More often than not, though, I find myself overwhelmed and unable to swallow the things I’ve been seeing and reading. And after a long period of deliberation, I finally told myself: “Enough is enough.”

Is Facebook really broken?

One of the tech news sites I follow, TechCrunch, recently posted an article that resonated with me. Entitled, quite simply, “Facebook is broken,” the article talks about the entire Facebook experience, and why it seems that for most people, their Facebook news feeds are full of fake news and negativity.

The Facebook news feed algorithm determines what content to show based on your activity. This means that you’re more likely to see posts from pages or people you interact with. Of course, this also means that you’re more likely to see posts that you agree with -- and while this might be good for you in terms of fulfilment and validation, it also sort of walls you in, keeping other points of view out of your sight and entrenching you and your opinions deep within your group of like-minded individuals.

At first, this may seem like an okay thing. I mean, who doesn’t enjoy having their beliefs be reaffirmed, right? Here’s the problem, though: When you don’t get to see the other side of the fence, you also don’t get to see where you might be wrong about certain things.

One of my favourite stories (I’m calling it a story because while I’ve researched its veracity and can’t say if it actually happened, it’s still worth telling) involves an experiment supposedly conducted by some researchers on five monkeys in a cage. (The details change across each retelling, but I’ll stick to the version I know.) In this experiment, a ladder was placed in the middle of their cage, with a banana at the top.

Every time one monkey would climb up to retrieve the banana, the rest of the monkeys would get doused in cold water. Eventually, it reached a point where any monkey that attempted to climb up the ladder quickly got beaten up by the rest, even after the scientists weren’t administering the cold water punishment anymore.

After some time, the researchers replaced one of the monkeys with a new one -- one who wasn’t familiar with the unspoken “rule” in the cage. Of course, the new guy tried to get the banana for himself, and of course he got beaten up again. Over time, the new guy learned the rule, but without understanding why. When another monkey was replaced with another new one, the freshly indoctrinated monkey joined the rest in delivering a beatdown to the new “new guy” every time he attempted to climb the ladder.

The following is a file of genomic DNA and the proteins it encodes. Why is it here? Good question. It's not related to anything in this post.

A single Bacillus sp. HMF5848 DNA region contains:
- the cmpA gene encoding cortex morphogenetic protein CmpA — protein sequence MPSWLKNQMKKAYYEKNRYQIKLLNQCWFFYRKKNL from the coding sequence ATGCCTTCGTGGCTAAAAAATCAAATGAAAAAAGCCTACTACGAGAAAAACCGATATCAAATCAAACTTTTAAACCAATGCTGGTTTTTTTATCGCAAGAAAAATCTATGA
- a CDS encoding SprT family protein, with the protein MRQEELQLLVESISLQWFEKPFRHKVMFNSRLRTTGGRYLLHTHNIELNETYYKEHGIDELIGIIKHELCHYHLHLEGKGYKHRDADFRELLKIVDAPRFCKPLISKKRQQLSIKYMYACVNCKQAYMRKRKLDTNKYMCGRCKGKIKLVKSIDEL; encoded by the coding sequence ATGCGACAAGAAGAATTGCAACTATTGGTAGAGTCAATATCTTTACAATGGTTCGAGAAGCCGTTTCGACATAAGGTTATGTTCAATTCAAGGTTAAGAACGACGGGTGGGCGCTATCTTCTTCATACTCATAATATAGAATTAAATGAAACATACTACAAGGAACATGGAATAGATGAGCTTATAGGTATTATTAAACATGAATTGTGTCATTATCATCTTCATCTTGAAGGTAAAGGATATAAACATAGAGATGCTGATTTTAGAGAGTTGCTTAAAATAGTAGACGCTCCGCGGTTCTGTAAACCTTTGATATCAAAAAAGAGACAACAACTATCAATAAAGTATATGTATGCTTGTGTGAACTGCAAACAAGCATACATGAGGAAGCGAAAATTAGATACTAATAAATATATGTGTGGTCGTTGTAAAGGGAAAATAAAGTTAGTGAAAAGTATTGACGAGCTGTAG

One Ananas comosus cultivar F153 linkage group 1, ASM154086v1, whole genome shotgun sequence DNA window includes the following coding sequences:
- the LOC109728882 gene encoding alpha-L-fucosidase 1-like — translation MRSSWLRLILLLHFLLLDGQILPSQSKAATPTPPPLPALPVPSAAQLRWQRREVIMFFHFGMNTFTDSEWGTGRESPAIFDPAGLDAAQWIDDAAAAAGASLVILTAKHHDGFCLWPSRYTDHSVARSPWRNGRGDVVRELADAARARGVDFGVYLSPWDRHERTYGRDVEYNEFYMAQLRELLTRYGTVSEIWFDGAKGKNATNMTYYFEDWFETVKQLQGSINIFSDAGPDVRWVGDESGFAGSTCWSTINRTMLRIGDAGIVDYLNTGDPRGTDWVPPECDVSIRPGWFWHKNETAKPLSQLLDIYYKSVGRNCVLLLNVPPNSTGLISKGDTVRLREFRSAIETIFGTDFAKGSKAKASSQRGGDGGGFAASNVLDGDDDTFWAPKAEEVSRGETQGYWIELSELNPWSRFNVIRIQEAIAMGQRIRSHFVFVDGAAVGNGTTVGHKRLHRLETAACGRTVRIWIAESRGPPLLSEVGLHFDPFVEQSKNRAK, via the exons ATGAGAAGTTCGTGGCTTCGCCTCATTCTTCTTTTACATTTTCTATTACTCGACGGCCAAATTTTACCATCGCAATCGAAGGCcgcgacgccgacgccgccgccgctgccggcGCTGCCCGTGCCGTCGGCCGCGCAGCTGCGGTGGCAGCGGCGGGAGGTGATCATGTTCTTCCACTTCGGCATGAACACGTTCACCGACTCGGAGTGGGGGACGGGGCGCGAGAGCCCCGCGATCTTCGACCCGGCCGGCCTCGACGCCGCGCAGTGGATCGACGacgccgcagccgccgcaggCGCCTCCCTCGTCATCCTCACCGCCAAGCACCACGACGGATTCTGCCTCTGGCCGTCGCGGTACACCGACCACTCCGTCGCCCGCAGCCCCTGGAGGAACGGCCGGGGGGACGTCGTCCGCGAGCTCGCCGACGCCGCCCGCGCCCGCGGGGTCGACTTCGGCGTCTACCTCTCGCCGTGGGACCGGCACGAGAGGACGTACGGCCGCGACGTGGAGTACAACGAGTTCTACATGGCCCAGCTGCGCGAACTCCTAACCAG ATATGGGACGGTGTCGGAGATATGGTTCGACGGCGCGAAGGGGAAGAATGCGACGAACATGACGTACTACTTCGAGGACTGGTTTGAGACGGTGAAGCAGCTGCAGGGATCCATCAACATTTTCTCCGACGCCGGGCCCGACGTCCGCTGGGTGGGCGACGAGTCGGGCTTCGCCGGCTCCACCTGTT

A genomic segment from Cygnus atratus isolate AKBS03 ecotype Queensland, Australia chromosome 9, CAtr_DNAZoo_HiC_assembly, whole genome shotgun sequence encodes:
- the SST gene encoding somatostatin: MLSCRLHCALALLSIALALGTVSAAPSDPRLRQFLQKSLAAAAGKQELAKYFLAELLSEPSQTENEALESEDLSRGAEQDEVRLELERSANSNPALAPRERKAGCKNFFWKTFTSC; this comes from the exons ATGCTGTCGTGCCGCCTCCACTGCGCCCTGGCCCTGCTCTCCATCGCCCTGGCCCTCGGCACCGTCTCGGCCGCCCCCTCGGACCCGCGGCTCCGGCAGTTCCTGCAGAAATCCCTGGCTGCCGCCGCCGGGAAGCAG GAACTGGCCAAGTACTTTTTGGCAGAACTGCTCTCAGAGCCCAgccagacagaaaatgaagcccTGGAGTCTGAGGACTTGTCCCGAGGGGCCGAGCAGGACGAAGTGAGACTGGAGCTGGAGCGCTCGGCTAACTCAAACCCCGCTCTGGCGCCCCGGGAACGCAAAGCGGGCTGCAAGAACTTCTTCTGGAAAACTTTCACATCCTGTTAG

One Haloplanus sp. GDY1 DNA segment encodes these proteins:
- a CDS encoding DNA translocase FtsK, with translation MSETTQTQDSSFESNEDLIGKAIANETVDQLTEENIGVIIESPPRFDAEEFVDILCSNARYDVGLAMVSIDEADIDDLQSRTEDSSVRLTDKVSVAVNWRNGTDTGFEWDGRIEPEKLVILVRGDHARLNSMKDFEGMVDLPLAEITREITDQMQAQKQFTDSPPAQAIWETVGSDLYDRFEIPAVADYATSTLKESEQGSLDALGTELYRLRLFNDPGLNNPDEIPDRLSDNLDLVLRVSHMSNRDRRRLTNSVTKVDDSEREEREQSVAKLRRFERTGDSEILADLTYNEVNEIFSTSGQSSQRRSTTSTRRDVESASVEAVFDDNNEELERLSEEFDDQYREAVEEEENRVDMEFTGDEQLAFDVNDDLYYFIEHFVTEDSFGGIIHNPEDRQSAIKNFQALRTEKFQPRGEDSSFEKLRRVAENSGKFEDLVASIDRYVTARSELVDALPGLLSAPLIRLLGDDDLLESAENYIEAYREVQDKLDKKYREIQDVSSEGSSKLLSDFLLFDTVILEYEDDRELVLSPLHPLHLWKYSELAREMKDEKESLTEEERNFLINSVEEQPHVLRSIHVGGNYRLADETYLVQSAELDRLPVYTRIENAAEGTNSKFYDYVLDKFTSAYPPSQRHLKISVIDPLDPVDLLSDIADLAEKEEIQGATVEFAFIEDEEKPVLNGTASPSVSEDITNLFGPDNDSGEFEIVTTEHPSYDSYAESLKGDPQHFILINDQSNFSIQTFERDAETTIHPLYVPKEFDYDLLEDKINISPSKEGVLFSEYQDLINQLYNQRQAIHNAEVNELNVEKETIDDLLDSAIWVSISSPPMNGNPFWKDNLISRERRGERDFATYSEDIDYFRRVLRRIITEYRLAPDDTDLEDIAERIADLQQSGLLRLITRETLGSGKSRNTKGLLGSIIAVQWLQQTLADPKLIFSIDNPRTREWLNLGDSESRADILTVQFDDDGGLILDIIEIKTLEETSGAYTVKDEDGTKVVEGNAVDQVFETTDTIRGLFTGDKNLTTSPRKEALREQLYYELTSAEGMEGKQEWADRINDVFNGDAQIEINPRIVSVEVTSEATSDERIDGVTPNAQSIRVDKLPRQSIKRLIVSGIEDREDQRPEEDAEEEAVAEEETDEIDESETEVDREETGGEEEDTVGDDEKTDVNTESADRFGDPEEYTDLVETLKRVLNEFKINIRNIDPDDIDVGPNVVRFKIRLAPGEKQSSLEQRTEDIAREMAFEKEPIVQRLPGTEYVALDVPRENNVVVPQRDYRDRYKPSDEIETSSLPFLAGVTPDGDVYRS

The lesson that we’re supposed to get from that story is one about blindly and unquestioningly following the thinking patterns of the majority. What I think, though, is that there’s another lesson to be learned here: A group trapped in a contained environment (literal or otherwise) for an extended period of time will not learn anything new, will not gain new insights, and will be too strong for any new member to resist. See why being walled in your news feed is dangerous?

The Facebook news feed also tends to display more popular, viral, and widely discussed content. And what kind of content or news typically gets discussed more than negative news, right? That’s likely the reason why we see more and more of the same terrible news items being displayed on our news feeds.

Now, don’t get me wrong. I’m not naive, and I certainly don’t believe that living in a world full of rainbows and butterflies and cotton candy is possible. I just really feel that there should be a balance between positivity and negativity on our social media feeds -- and right now, it seems like negativity is dominating.

Must you really quit social media?

Here’s the bottom line: Despite the fact that social media platforms have been emerging left and right, they’re still in their teenage years, so to speak. As the years pass, they will continue to grow, adapt, change, and adjust to the dynamic needs of their users. It’s just the nature of social media -- of any widely consumed service or product, basically.

However, this also means that you’ll have to be more selective when it comes to which platforms you’ll be more active on. Don’t just stick to a single social media platform; learn to branch out. This isn’t just because all of these platforms have their own strengths and weaknesses, but also because being on multiple social media platforms will give you a unique and well-rounded perspective on the things that are going on around you.

Keep an open and critical mind, and don’t put all of your eggs in a single basket. Don’t wait for the day when your favorite social media platform -- or your only social media platform -- becomes too toxic for you to stand.

As for me, I’m not closing the door on Facebook, nor am I downplaying its significance in my life in any way. After all, it is still an essential part of my business. Right now, though, I’m happy with keeping my personal life free from negativity and fake news -- and waiting patiently for the day when I come back and see that Facebook’s just as nice, warm, and open-minded as it was in its nascent phase.

What are your thoughts about the state of Facebook these days? What does your news feed look like? Do you think I was wrong to deactivate my personal Facebook account? Please feel free to share your insights in the comments section below.

Facebook is broken

Author: Liz Azyan

Liz Azyan is the CEO & Founder of Digital Matchbox. Digital Matchbox is a
boutique digital agency based in London, UK that can help you or your
business spark your online presence.

Follow Liz: